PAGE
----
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Selon la légende, des spectres hantent les salles. J'ignore ce qu'il y a de vrai là-dedans, mais...

In this sentence, there are two things I cannot understand:

  1. Why the need to say "j'ignore ce que {I don’t know what}" instead of "j'ignore si {I don’t know if}"?

  2. I have read somewhere that in a question sentence or in a si {if/whether} clause, French does not make much distinction between "any {de}" and "some {du}". So why the need to say "de vrai" rather than "du vrai"? Is it equally correct to use "du vrai" in this instance?

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  1. Here in "ce qu'il y a de vrai", ce qu' means basically "what is true and what is not" suggesting there might be some true stories and some that are merely fairy tales. Hence, there is a nuance you wouldn't get with a dichotomic if. (is the legend true or not)

  2. As you are saying, there is actually a distinction between de and du. Interestingly here, du (some) would express the range of nuances that I explained in 1. ex. Il y a du vrai là-dedans would mean there is some truth to it but we already have that sense of a range thanks to ce qu'. On the other hand, de gives us the sense of a dichotomic judgement.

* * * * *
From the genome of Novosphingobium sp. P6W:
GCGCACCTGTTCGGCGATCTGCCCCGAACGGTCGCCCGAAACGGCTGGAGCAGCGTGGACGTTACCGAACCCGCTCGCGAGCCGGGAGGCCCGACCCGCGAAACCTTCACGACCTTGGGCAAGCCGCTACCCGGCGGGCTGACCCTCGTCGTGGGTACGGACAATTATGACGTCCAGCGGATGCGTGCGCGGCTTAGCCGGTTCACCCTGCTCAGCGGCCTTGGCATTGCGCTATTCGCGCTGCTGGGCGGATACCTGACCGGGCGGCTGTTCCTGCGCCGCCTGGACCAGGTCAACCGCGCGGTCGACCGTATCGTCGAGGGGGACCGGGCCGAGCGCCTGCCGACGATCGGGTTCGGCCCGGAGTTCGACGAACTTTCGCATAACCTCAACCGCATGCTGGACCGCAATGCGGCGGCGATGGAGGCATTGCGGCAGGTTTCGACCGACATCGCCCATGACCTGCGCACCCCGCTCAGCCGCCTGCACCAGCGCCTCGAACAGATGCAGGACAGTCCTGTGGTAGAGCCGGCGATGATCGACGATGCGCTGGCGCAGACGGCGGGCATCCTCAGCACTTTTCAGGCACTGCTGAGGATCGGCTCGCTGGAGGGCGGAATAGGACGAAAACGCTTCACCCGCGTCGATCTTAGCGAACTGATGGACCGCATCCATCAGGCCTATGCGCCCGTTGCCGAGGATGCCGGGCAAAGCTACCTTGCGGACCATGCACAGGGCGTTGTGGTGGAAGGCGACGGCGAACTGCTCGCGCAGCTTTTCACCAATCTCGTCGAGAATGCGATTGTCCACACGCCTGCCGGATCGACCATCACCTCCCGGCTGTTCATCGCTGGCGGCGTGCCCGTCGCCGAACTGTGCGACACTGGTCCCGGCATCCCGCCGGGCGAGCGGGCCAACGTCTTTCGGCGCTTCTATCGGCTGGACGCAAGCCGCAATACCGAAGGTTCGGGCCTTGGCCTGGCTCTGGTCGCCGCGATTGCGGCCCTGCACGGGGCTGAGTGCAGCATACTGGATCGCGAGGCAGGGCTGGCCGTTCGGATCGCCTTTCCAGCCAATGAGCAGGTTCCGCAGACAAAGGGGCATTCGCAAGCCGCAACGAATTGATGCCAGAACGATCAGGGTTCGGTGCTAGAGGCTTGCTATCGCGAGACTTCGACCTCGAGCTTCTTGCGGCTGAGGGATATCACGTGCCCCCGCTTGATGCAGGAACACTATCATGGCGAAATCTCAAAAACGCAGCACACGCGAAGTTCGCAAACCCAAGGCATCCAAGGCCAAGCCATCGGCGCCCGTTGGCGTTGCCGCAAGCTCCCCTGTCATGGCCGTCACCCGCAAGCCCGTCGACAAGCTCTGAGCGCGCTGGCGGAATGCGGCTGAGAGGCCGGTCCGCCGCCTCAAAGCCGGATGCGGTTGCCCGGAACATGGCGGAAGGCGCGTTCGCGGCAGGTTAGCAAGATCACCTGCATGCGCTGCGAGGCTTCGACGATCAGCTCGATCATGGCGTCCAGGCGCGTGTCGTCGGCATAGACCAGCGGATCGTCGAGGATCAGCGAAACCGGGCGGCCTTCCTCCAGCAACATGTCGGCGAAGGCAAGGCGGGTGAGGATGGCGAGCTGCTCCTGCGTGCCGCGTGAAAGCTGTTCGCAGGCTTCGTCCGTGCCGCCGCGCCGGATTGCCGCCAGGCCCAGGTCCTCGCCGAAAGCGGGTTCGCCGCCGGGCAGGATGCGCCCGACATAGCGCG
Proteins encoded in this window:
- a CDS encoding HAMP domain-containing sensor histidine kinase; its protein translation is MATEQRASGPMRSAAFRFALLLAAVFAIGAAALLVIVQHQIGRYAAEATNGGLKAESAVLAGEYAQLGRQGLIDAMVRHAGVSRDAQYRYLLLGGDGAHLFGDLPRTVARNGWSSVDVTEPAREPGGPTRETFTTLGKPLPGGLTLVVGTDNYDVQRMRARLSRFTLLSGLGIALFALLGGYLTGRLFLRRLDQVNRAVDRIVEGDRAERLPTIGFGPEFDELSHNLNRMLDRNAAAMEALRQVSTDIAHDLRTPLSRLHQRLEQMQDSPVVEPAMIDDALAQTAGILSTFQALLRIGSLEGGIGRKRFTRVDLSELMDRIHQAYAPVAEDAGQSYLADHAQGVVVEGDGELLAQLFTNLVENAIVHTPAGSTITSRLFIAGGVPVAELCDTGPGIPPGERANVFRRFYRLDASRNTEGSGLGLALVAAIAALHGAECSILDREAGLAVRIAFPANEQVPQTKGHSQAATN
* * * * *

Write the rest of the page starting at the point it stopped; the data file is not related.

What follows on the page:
In terms of logical construction, you could say that:

  • ce qu'il + de = in the substories of the legend, what is clearly true or false --> “J'ignore ce qu'il y a de vrai là-dedans”
  • ce qu'il + du = in the substories of the legend, what is approximately true or false --> not working syntaxically

Note that “J'ignore s'il y a du vrai là-dedans” would bear a similar meaning as “J'ignore ce qu'il y a de vrai là-dedans”: "are some of the substories of the legends true?" vs. "Does the legend as a whole hold some truth?"

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